Age: 27 //
Occupation: Management Analyst, Centers for Disease Control & Prevention //
Major at GC: Fine Art
Why did you come to Georgia College?
If I’m being totally truthful, Georgia College was my second choice at the time. But during my first visit to Milledgeville, I knew in my heart it was where I was supposed to be. It just felt right. I think most people who go to Georgia College have that same feeling once they’re there. There’s just something intrinsic about Milledgeville; the small town feel of it, and everyone’s relationship with one another. It always felt like home to me.
Any favorite memories from your time there?
One of my favorite times at GC was when I lived in the blue house on the corner across from the dining hall. It was the greatest two years of my life, living in that house, to be so close to campus activities and feel like a part of the university. The other great thing for me was, at that point, the art buildings were right across the street. I literally just had to walk across the street and I was in almost all my classes.
Another pivotal experience for me was when I studied abroad in Montepulciano, Italy through one of the trips sponsored by Georgia College. That was one of most life-changing experiences for me. I would say that really solidified my love for art and shaped me into who I am today, both spiritually and culturally.
Finally, I’d have to say my Senior Fine Art Exhibition was the true highlight of my GC experience. In order to be a fine arts distinction in the arts program, you’re required to present a solo art exhibition at the end of your capstone, which I completed in Mayfair Hall in May of 2012. It was another pivotal experience for me...to be able to build an art show from the ground up, work on pieces for over a year, showcase it to all my friends and family and give an art talk on my work. It was beautiful to see how my journey at Georgia College unfolded and all come to a close in front of everyone that mattered to me. I had an entire week to be in the spotlight, have a voice and show all of campus what meant a lot to me. You don’t often get that chance.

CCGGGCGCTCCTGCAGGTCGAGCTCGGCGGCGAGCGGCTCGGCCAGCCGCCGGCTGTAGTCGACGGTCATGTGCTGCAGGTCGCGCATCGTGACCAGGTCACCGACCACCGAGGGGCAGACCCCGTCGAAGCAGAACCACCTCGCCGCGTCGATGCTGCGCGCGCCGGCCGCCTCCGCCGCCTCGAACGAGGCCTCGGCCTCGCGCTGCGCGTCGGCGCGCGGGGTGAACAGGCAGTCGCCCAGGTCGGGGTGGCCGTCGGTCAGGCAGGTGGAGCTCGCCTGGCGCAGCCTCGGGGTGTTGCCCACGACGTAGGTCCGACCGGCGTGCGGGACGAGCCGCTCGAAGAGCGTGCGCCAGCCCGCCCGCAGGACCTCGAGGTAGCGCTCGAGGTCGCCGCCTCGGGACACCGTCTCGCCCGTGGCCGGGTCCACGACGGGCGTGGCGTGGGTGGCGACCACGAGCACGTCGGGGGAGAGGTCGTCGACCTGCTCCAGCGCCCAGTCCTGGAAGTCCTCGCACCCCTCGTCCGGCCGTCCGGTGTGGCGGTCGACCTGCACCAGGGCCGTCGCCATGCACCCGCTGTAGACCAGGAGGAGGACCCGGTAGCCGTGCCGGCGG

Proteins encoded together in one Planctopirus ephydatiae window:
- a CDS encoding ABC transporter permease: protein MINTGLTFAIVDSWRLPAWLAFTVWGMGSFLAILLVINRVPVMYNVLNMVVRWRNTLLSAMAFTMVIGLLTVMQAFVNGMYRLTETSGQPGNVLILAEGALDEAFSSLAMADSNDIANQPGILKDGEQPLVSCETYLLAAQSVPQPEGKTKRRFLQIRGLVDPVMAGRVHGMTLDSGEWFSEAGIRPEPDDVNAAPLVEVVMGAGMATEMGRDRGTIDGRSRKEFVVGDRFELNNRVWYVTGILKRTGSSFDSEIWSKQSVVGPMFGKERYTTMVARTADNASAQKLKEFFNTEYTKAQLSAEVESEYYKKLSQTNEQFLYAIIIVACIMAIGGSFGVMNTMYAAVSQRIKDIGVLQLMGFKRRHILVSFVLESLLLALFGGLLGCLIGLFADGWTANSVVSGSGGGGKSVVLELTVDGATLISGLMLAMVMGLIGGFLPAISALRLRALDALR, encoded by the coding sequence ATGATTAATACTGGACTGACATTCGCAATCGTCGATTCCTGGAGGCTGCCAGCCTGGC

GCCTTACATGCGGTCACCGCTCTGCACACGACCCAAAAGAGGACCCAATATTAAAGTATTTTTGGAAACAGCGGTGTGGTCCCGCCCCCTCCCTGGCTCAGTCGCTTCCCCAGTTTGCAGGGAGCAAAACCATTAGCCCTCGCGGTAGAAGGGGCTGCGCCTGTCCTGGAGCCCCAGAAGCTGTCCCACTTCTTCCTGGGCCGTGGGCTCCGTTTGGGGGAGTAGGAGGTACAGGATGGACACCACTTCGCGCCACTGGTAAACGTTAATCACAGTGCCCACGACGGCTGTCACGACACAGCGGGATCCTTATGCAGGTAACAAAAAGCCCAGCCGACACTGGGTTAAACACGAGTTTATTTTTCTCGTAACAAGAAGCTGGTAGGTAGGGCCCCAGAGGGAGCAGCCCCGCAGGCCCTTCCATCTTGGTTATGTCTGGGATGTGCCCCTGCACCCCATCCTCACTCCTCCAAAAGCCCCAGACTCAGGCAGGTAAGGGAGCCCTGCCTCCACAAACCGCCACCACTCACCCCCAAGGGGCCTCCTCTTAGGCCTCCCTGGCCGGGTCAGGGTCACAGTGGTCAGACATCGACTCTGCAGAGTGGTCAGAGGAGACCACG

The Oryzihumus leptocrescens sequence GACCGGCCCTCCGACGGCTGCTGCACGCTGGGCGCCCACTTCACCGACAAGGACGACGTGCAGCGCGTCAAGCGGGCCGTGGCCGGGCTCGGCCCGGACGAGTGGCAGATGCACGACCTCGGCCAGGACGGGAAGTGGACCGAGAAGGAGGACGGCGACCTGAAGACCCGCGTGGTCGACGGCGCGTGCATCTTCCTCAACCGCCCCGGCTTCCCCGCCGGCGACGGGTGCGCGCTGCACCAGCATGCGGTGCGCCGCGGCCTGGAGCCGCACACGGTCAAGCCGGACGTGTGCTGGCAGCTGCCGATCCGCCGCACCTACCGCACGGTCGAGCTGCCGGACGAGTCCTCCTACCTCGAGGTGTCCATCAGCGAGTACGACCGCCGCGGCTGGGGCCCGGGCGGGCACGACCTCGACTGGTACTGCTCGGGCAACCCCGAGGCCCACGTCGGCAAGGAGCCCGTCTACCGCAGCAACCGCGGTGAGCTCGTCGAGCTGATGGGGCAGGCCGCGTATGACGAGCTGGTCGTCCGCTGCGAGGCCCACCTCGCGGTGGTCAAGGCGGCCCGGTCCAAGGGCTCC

Tell me more about your art show.
I was a print-making concentration, so all of my pieces were done with either screen prints or print installations. The basic idea of my show was to make a few statements on standard education and how it is affecting young people going into their careers in higher education. How are we teaching and going about education? How is that shaping the way learn? How is that shaping the way we become later in life, after we’re educated? I made these pieces that spoke to different topics on standardized education and how it was maybe not so effective long-term in people’s futures moving forward. I did a lot of screen prints, but also a lot of installation art, which is still one of my go-to’s as an artist. I’m very interested in involving attendees in the space. I will never forget it: I had installed 938 pencils suspended from the ceiling of Mayfair. It took me almost a whole weekend of set-up just for the pencils alone. I did an installation on the floor where I actually screen printed directly onto the floor that people walked on.
But to be honest, I didn’t come to Georgia College thinking I would be a fine arts major. A week into college, I changed my major on a whim from business management to fine art. I had never even taken an art class before, but I could feel in my soul that I was meant to do this. I literally walked straight to the art building, specifically to director Bill Fisher, and changed my major without thinking twice. It was the best decision I ever made. And that’s the primary sentiment I have in regards to my GC education. My time at Georgia College was nothing like I expected, but everything I needed.
As someone who hadn’t taken an art class before, what made you decide to take that leap of faith?
I had a dream about it me changing my major the night before my first Monday of classes freshman year, and started looking into Georgia College’s art program that day. I was used to really big art programs that were intimidating, but Georgia College’s art program was, and remains, so different. The relationships and the connections that we were able to build in that environment were unlike big universities. The professors were so engaged with each individual student
s, I never felt like I was one in a crowd. I never felt that way at Georgia College in general, but I really felt that I found my niche in the art program. I was an individual. I had my own voice, and it mattered. The professors cared about who I was and where my career is was going. You could feel that from the moment you walked in the building. It was a very real and hands-on experience, where I was really able to navigate my self-exploration.